A major area of study in the lab is exploring the mechanics of cutting and puncture in nature. This involves experimental testing of different biological tools used to inflict damage (teeth, spines, claws) as well as the resistance of various biological tissues to cutting or puncture. The lab has several pieces of equipment available to perform these experiments including an Instron 5944 materials testing machine, a custom built pendulum apparatus for examining impacts up to 3 m/s and an assortment of smaller force and displacement sensors for developing custom experiments. This work is carried out in part as a collaboration with several researchers in the Department of Mechanical Engineering at Illinois. Current work in this area includes examinations of puncture tool morphology across several organisms as well as investigating the influence of speed on puncture mechanics.
The lab has a Photron SA-Z High-speed video camera that is available for a variety of research projects. High-speed videography is combined with impact fracture experiments in order to analyze the effects of speed and impact on deformation and fracture in materials. This involves the visualization of moving stress fields (stress waves) within materials during impact and puncture experiments using photoelastic methods. The camera is also used to capture biological movements at variable speeds for kinematic analyses. This includes comparative work on raptorial appendages in a variety of invertebrates and mating behavior in fishes.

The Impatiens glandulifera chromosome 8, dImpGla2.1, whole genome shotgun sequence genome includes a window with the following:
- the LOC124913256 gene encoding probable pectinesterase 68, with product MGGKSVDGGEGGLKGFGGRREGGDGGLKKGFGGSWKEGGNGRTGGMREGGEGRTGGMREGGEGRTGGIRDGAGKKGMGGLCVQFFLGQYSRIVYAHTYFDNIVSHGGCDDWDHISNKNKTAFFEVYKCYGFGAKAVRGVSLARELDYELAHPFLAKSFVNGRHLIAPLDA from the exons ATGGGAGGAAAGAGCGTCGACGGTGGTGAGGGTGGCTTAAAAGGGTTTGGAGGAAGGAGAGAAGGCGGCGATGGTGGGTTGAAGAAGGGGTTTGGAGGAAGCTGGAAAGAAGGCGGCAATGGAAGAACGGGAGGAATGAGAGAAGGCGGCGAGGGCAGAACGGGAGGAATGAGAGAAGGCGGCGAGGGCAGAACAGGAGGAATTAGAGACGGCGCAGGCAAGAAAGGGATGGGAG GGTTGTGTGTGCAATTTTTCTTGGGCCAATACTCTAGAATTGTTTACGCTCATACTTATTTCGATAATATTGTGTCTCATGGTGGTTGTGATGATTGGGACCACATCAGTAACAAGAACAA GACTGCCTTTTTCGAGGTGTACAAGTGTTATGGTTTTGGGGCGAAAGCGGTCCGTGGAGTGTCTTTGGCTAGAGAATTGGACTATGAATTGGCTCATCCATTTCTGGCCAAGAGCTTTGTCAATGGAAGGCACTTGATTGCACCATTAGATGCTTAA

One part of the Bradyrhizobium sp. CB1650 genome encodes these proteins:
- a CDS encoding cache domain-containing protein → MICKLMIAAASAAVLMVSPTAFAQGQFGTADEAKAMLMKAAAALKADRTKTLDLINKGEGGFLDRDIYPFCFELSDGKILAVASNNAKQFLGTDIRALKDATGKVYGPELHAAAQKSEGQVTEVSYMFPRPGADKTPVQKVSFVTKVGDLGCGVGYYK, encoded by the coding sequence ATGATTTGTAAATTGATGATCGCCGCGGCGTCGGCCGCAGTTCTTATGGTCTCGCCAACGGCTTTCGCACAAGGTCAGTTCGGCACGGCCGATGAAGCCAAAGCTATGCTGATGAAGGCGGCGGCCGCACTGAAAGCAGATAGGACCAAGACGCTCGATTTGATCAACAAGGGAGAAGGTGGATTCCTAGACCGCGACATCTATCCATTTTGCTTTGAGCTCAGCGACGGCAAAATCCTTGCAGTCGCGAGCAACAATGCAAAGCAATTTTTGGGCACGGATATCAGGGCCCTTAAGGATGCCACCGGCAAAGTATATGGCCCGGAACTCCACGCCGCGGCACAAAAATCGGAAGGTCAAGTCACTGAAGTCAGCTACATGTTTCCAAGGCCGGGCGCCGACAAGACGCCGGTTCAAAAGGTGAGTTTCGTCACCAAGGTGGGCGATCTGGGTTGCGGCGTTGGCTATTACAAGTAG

Sometimes it is not viable to perform an experiment in the lab directly due to complications arising from the animals being investigated or lack of resources. To address this issue, the lab performs theoretical biomechanical modeling using a range of computer programs. Finite element analysis (FEA) is used to test the mechanical consequences of morphology and structure. FEA simulates the response of various biological structures to different load situations (bending, shearing, etc.). This is especially useful when trying to test the mechanics of extinct organisms whose remains are too modified and/or valuable to test directly. The lab also utilizes a variety of programs to model the kinematics and relative motions of multi=part machines such as the feeding system in fishes and the high-speed mandibles of trap jaw ants. These methods allow for greater exploration of the variation between taxa.
The field of biomechanics allows for comparisons to be made between disparate organisms performing similar functions. Once the mechanics of a system have been analyzed using the above methods, the next step is to compare systems across clades. Key parameters from biomechanical systems (such as size, velocity or aspects of shape) can be used as character traits in evolutionary analyses in order to explore the influence of these traits on the patterns and processes of evolution. The lab utilizes phylogenetic comparative methods to answer questions such as if the integration of a biomechanical system influences the rate of evolution and whether the laws of physics act as constraints on evolutionary diversification. Work in this area includes analyses of both modern and fossil vertebrates and invertebrates.